The Cincinnati Bengals spend most of their seasons operating in the shadow of teams that get a lot more notoriety and win a lot less often.
They've been the subject of the HBO training camp show "Hard Knocks" twice in the last four installments, and they've been in the playoffs three times in the last four years.
But between the reality camp shows and the postseason, the Bengals exit the stage and leave the media fixated on such inexhaustible storylines as the perils of Tony Romo and the Dallas Cowboys, Tim Tebow's never-ending search for a place to play quarterback and any story related to the New York Jets and coach Rex Ryan – even running with the bulls in the offseason.
The Bengals have achieved an admirable level of consistency under Marvin Lewis, now in his 11th season as head coach. He has survived some down seasons – most recently a 4-12 record in 2010 – but the stability of the organization is paying off.
The Bengals won the AFC North title in 2009 with a 10-6 record, and they've made the AFC playoffs the last two seasons with record of 9-7 in 2011 and 10-6 last year.
They're in first place with a 4-2 record heading into Sunday's game against the Lions at Ford Field. The Lions are facing a typically tough Cincinnati team that is more smash than flash, with playmakers on every unit.
The Bengals are primed to make a playoff run and accomplish the one thing that's eluded them – winning in the postseason. They've been knocked out in the wild card round in all three appearances.
Winning will take care of any identity crisis the Bengals might havg.
"The notoriety of things really doesn't matter," Lewis said Wednesday in a conference call interview with the Detroit media. "There's only one team that ultimately gets the notoriety, and that's what we're pushing for."
The Bengals have used the draft to assemble a strong core of young players. They have two genuine stars on both sides of the ball – defensive tackle Geno Atkins, a fourth-round pick in 2010, and wide receiver A.J. Green, drafted fourth overall in 2011.
The Bengals have 31 draft picks on their 53-player roster. That includes nine of 11 on offense and seven on defense.
The Lions and Bengals share the philosophy of building through the draft. That philosophy has helped the Bengals mold a team in the image they want, Lewis said.
"We really believed in that and continue to work hard at that,' Lewis said. "I think what you're seeing is an ability to develop their habits and so forth, and the mentors that you have here and around them. So it's been good that way."
A.J. vs. Calvin:
At 6-4 and 207 pounds, Green is an inch shorter and 30 pounds lighter than Johnson.
Green is in a similar pace as last year, when he caught 97 passes for 1,350 yards and 11 TDs.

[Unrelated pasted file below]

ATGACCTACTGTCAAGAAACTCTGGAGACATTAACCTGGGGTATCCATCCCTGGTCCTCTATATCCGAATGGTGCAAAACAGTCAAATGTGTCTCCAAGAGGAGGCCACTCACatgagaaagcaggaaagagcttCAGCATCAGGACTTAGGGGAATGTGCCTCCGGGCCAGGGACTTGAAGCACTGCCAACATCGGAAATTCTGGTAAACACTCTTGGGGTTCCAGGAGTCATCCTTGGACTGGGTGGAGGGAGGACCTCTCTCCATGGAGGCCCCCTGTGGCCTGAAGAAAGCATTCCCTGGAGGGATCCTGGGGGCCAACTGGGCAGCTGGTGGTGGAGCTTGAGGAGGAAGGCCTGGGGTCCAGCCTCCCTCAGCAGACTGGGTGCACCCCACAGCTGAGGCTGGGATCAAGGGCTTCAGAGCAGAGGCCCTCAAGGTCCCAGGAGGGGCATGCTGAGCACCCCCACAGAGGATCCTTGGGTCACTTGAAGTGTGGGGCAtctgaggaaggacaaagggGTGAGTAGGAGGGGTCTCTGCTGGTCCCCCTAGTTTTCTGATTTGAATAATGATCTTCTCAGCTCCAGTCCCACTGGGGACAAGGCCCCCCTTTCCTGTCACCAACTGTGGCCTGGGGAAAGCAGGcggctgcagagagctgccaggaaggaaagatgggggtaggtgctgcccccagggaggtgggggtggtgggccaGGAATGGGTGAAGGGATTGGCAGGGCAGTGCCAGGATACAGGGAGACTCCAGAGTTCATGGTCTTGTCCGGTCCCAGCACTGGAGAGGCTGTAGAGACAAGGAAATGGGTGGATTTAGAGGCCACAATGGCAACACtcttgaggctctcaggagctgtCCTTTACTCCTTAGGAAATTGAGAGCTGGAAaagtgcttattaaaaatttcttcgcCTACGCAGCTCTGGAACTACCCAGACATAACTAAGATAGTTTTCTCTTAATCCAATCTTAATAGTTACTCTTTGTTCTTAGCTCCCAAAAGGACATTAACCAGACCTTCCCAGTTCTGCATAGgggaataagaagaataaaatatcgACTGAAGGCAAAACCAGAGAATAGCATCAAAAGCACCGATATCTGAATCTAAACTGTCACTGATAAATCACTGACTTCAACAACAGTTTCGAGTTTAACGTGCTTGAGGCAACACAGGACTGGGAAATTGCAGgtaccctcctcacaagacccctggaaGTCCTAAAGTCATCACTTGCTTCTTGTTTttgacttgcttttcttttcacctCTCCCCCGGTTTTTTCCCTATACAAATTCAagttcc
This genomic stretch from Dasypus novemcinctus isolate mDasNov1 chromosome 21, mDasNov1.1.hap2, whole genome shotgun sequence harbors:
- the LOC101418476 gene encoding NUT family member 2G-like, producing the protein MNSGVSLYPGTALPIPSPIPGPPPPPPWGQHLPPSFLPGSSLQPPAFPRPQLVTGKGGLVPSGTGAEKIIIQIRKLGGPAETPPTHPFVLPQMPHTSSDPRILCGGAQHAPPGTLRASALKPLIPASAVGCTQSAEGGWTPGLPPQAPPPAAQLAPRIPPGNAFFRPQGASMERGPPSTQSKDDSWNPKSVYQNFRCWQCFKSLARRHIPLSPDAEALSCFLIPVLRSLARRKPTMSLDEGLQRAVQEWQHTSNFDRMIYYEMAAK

He has 37 catches for 464 yards and four TDs.
"Both are tall, both are fast, both are smart," said Lions safety
"Luckily for us, we go go against the best receiver in the NFL. That's Calvin Johnson, each and every day.
"We're definitely prepared for him (Green). We're going to go out and play him and have the same respect for him as we have for Calvin because we know he's an elite receiver who can go up and make plays."
The Bengals were winners in a standoff with Carson Palmer, who refused to report to the team in 2011 and wound up being traded to the Raiders during the season.
The Bengals already had drafted Andy Dalton in the second round to take Palmer's place, and they held firm in their refusal to deal Palmer – until the Raiders made an offer they could not refuse.
Oakland gave up its first-round pick in 2012 and a second-round pick this year, and also picked up Palmer's lucrative contract, which it renegotiated.
The Bengals used the 2012 pick to draft cornerback Dre Kirkpatrick and the 2013 pick to take running back Giovani Bernard.
Also, by taking Dalton in the second round, they got a starting quarterback for a lot less than they would have spent on Palmer. The Bengals used the savings on contracts to extend and re-sign a number of key players, ensuring that they will keep the core of their roster together.
Palmer flopped in Oakland and was traded this year to Arizona, where he has been largely ineffective on a team with a 3-3 record.
How the Bengals got to 4-2:
A 24-21 loss at Chicago on a last-minute TD pass started the season, and the Bengals played poorly in a 17-6 loss at Cleveland in Game 4.
Three wins were at home over the Steelers (20-10), Packers (34-30) and Patriots (13-6) before last week's 27-24 win at Buffalo midway through overtime. The Bengals gave up two fourth-quarter TD passes that tied the score.
Dalton had his best passing game of the season for the Bengals – 337 yards, 3 TDs and one interception.
Passing: Andy Dalton 140-215 65.1 pct.), 1,552 yards, 8 TD, 6 int., 87.2 rating, 14 sacks.
Rushing: BenJarvus Green-Ellis, 89-295, 3.3 ava., 3.3 avg., 3 TD; Giovani Bernard, 60-237, 4.0, 2 TD; Dalton, 26-70, 2.7 avg., 0 TD.
Receptions: A.J. Green, 37-464, 12.5 avg., 4 TD; Jermaine Gresham, 24-210, 8.8, 0 TD; Mohamed Sanu, 23-219, 9.5 avg., 0 TD; Bernard, 20-201, 10.2 avg., 2 TD; Tyler Eifert, 19-225, 11.8 avg., 0 TD; Marvin Jones, 12-190, 15.8 avg., 0 TD.
Tackles: Vontaze Burfict, 61-2 for loss; Rey Maualuga, 42; Terence Newman, 29, 3 for loss; George Iloka, 27; Carlos Dunlap, 26, 4 for loss.
Interceptions (5 total): Burfict, Newman, Adam Jones, Leon Hall, Reggie Nelson 1 each.
Pass breakups: Hall 6, Newman 6, Dunlap 3, Michael Johnson 3, Jones 3.
Sacks (18 total): Geno Atkins 4, Dunlap 4, Wallace Gilberry 3, Domata Peko 2.5.
Field goal kicker: Mike Nugent 8-10 and 5-6from 40 yards and longer.
Punter: Kevin Huber, 29 punts, 44.3-yard gross average, 40.3 net, one touchback, 12 inside the 20.
Punt returns: Brandon Tate, 8-9.0 avg.; Jones, 6-5.7 avg.
Kickoff returns: Tate 13, 24.6 avg.